Introduction to partition and the practice of memory

Mahn, Churnjeet and Murphy, Anne (2018) Introduction to partition and the practice of memory. In: Partition and the Practice of Memory. Palgrave, Basingstoke, pp. 1-14. ISBN 978-3-319-64515-5

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Abstract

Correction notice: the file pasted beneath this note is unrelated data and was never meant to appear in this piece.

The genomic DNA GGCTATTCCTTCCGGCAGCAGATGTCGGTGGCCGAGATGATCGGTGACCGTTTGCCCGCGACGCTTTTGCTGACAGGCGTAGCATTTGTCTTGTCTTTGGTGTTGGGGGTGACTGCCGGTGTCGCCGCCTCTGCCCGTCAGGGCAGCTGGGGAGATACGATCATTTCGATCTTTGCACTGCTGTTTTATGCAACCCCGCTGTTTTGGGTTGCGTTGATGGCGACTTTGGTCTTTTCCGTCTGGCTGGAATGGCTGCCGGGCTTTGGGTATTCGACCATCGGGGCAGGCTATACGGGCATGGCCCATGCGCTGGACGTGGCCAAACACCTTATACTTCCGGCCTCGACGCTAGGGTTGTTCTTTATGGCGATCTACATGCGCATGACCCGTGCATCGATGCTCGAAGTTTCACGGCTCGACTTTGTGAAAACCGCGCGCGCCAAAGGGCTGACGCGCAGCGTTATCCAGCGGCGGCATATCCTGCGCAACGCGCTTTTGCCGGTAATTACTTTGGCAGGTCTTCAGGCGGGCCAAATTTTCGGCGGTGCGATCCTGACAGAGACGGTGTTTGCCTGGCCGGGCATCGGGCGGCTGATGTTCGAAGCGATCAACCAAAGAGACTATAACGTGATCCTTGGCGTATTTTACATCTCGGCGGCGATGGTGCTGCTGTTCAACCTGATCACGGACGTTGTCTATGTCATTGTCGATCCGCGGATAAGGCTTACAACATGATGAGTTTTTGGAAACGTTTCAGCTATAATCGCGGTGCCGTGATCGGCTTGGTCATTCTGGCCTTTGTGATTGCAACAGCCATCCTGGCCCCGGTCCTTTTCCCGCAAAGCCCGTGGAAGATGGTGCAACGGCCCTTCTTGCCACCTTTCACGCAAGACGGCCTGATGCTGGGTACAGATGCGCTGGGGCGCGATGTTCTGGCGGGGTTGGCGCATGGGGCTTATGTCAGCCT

In October 2016, the Partition Museum opened in Amritsar, Punjab with the aim of delivering, ‘a world class, physical museum, dedicated to the memory of the Partition of the subcontinent in 1947 — its victims, its survivors and its lasting legacy.’ Claiming to be the first museum of its kind, the museum sits in Amritsar’s Town Hall and is part of the city’s ‘Heritage Mile’ linking the Town Hall to the Golden Temple. The museum contains a representation of a well to signify honour killings and suicide, contains extracts of oral histories, from significant players in the execution of Partition, to ordinary refugees. Red and white are dominant colours through the exhibition space and several maps illustrate the borders and boundaries of the emergent nations. Alongside the 1947 Partition Archive, which collects oral histories from across South Asia on an online platform, the museum represents a significant step towards bringing memories of Partition into contact with the present and for a broad public. Restoring and conserving memories of Partition, and housing and displaying them in a museum, frames such memories in the context of heritage and its management. The conservation of these memories becomes an act of restorative justice, although their caretaking by the state or institutions can complicate the way in which they can be used to interrogate the ongoing effects and legacies of Partition. Across Amristar, new statues to Maharaja Ranjit Singh and the architect of the Indian constitution, BR Ambedekar have been erected alongside the augmentation of existing sites of commemoration, such as Jallianwala Bagh. Histories of nation, empire, decolonization, and violence have thus been simultaneously renovated in Amritsar, a kind of cacophony of memory inscribed in the built environment. Heritage can be understood as a practice of memory: a process whereby the past is selectively used for contemporary cultural and ideological imperatives, often around national, ethnic, religious or cultural belonging. Memory can be institutionalised, and through this process it can lose its vital character.